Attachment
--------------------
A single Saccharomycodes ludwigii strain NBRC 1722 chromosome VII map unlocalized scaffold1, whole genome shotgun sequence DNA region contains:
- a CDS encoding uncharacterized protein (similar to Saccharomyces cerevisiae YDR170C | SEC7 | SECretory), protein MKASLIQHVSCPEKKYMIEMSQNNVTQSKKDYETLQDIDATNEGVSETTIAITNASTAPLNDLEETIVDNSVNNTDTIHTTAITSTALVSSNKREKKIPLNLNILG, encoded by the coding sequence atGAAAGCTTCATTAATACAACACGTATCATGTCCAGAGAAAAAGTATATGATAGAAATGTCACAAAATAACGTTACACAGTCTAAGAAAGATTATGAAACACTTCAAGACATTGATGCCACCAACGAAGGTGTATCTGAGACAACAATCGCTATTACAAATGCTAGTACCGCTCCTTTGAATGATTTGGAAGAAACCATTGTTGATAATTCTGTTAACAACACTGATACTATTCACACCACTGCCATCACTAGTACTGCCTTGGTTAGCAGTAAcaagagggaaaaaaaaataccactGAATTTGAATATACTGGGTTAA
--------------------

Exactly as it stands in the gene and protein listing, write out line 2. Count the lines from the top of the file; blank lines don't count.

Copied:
- a CDS encoding uncharacterized protein (similar to Saccharomyces cerevisiae YDR170C | SEC7 | SECretory), protein MKASLIQHVSCPEKKYMIEMSQNNVTQSKKDYETLQDIDATNEGVSETTIAITNASTAPLNDLEETIVDNSVNNTDTIHTTAITSTALVSSNKREKKIPLNLNILG, encoded by the coding sequence atGAAAGCTTCATTAATACAACACGTATCATGTCCAGAGAAAAAGTATATGATAGAAATGTCACAAAATAACGTTACACAGTCTAAGAAAGATTATGAAACACTTCAAGACATTGATGCCACCAACGAAGGTGTATCTGAGACAACAATCGCTATTACAAATGCTAGTACCGCTCCTTTGAATGATTTGGAAGAAACCATTGTTGATAATTCTGTTAACAACACTGATACTATTCACACCACTGCCATCACTAGTACTGCCTTGGTTAGCAGTAAcaagagggaaaaaaaaataccactGAATTTGAATATACTGGGTTAA